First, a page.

A Maine rocket firm’s bid to fire rockets into space from Jonesport might have fizzled.
The head of a Brunswick-based aerospace firm acknowledged that it looks increasingly unlikely his company will get local approval to launch rockets from an island off Jonesport, but said he remains committed to finding a long-term launching site on the Maine coast.
Blushift has been hoping to win local support to use Water Island, a small island roughly 1,500 feet long, to launch rockets up to 80 feet long into orbit every month or so.
But the proposal has run into significant opposition in Jonesport and the neighboring town of Beals, which together support a large lobster fishing fleet. Many residents have said the launches could hurt the local fishing industry.
“It’s very tenuous,” Sascha Deri, bluShift’s CEO, said about the company’s continuing interest in Jonesport.
BluShift has been courting Jonesport publicly since last fall, saying that Water Island is well suited for launching small satellites out over the ocean into polar orbits. Immediately though, there was opposition including a 6-month moratorium so the town could develop standards and restrictions for rocket launches enacted last fall.
In late January, a committee formed by the town to develop regulations distributed a survey to local voters to gauge public support for bluShift’s proposal. Of more than 130 people who responded, 80 percent said they were against it, 17 percent said they could support it with certain conditions, and 3 percent said they were in favor of it.
On March 14, voters at Jonesport’s annual town meeting will weigh in with a non-binding vote on a question about whether the town should allow rockets weighing 100 pounds or more, including cargo, to be launched in Jonesport.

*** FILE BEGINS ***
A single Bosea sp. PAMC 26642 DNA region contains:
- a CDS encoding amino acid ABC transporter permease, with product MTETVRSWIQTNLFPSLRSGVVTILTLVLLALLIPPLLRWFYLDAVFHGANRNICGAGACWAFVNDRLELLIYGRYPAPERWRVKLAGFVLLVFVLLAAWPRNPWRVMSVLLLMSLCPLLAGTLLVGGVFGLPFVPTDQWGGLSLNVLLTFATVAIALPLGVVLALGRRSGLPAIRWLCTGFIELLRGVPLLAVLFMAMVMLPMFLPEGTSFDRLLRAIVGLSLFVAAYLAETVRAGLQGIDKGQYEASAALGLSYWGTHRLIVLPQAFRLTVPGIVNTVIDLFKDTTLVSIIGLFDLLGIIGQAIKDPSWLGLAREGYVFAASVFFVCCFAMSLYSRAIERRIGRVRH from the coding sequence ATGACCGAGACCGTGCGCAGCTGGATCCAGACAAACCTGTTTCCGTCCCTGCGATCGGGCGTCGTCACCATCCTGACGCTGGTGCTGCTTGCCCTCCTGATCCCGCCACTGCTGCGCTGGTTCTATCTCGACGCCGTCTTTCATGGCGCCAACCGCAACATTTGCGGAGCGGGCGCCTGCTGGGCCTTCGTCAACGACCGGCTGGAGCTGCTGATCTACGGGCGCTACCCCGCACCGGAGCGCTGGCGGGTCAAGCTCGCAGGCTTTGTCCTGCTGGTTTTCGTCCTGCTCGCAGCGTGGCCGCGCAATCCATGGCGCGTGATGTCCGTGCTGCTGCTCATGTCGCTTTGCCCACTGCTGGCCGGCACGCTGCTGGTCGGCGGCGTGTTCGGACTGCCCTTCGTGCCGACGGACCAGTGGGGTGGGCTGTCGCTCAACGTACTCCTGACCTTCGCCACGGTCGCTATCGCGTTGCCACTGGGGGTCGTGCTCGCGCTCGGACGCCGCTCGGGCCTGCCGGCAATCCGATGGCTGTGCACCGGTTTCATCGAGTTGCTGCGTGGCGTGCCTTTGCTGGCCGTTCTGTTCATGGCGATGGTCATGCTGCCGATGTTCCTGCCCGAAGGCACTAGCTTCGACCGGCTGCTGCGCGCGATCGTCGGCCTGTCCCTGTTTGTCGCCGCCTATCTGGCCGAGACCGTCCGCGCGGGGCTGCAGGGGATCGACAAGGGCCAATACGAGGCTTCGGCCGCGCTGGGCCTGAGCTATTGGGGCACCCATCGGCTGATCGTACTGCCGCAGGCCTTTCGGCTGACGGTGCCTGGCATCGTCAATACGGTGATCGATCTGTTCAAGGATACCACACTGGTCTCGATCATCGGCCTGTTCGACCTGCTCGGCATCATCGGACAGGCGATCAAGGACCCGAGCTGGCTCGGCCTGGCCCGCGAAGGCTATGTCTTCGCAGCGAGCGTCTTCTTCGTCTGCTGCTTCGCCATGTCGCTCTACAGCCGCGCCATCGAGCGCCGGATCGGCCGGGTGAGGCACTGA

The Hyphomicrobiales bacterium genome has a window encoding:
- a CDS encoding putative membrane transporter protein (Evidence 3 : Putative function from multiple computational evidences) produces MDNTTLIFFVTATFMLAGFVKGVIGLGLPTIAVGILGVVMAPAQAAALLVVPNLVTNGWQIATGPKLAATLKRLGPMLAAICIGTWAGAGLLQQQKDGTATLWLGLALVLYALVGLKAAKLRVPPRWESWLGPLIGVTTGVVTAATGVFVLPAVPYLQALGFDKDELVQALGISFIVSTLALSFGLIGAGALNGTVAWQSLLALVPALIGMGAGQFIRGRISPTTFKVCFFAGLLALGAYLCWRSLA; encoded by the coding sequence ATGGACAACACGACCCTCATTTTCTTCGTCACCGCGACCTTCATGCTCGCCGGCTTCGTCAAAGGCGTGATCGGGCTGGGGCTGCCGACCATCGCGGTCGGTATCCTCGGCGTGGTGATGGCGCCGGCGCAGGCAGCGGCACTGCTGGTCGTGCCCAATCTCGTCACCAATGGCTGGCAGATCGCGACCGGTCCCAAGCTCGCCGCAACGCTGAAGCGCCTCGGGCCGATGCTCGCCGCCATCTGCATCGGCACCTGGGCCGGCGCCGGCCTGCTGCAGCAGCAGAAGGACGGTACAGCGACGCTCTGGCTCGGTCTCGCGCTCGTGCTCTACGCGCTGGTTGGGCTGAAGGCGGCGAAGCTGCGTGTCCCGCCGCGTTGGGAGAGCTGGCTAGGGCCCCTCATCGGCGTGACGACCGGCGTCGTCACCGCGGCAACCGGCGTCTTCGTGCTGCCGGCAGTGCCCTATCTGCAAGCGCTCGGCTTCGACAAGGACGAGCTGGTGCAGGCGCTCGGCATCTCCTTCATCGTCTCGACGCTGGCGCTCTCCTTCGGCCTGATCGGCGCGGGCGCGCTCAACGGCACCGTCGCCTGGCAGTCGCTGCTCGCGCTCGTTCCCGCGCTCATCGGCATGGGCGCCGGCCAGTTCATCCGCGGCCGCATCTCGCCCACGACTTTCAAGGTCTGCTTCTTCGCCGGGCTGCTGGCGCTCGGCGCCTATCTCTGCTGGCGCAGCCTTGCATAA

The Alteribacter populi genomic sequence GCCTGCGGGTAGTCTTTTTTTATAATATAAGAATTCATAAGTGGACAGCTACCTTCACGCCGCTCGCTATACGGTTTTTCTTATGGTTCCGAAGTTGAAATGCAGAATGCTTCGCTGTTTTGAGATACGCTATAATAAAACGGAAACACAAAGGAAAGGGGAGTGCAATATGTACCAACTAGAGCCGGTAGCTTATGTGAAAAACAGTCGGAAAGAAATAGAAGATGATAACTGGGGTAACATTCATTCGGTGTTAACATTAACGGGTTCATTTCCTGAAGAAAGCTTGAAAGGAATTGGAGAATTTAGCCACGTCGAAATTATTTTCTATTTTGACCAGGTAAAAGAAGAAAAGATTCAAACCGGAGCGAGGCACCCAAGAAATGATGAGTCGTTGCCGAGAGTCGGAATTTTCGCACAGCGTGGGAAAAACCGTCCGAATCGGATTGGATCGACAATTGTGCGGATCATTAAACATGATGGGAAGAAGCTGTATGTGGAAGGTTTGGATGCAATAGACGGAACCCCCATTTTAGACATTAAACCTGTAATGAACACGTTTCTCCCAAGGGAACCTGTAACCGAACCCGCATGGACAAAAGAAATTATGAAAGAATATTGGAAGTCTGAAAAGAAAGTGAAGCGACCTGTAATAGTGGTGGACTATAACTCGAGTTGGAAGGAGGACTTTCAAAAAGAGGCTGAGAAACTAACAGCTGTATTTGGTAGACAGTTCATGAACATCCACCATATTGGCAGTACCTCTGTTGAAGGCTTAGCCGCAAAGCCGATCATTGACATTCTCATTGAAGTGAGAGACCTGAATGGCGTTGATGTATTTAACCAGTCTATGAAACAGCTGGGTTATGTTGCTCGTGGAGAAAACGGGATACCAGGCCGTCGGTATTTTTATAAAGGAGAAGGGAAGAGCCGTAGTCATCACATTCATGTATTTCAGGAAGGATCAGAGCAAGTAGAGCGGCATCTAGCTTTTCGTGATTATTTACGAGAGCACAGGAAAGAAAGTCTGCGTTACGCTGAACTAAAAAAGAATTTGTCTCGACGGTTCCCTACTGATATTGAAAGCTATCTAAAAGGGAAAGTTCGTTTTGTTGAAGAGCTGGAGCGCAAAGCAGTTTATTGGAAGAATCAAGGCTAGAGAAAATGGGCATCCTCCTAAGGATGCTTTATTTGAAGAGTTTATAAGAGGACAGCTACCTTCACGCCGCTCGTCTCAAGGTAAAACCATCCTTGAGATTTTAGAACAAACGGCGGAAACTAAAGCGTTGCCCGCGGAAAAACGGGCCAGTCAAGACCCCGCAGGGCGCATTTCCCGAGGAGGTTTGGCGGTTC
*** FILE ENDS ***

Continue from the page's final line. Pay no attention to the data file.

“It gives us our direction,” said Carrie Peabody, chair of the town’s aerospace committee.
Whatever restrictions the town chooses — which could be an outright ban — will reflect the outcome of the March 14 vote and then will have to be voted on separately at an undetermined later date before they go into effect, Peabody said. If the committee has not finished drafting a proposed rocket launch ordinance by the end of May, the moratorium could be extended another 6 months.
Deri said the company twice has sent out informational flyers to local residents and in January met with and gave local high school students rocket science kits to interest them in possible aerospace careers. But there still seems to be a lot of “rumors and misconceptions” about what bluShift wants to do, he said.
The main concern is that the launches would disrupt local fishing activities, but Deri said his firm is willing to time the launches — either in Jonesport or another coastal community — for when fishermen aren’t out on the water, such as at night or on Sundays in the summer.
“We want to work around the fishing community’s needs, not in conflict with it,” Deri said.
In addition, he said bluShift would look to pay local residents — presumably fishermen on off days or after fishing hours — to help patrol the launch area to make sure it is clear when launches occur. He said the company would pay $600 to $1,000 per launch to each of “a handful of boats” for the patrols.
Last fall, Deri estimated that the company would employ roughly 40 people in the Jonesport area to work in launch logistics. On Thursday, he said bluShift might also build rockets near its launch site, which could result in a larger local workforce of roughly 120 and 200 people.
“That is potentially more jobs than Kingfish,” Deri said, referring to an aquaculture firm that is pursuing plans to build a $110 million land-based yellowtail fish farm in Jonesport on Dun Garvan Road.
Deri said bluShift is continuing to look for alternate sites in other coastal towns that may be more receptive to hosting rocket launches for the next several years. He said the company may opt to launch some rockets in Florida next year while it continues to look for a long term launch site in Maine.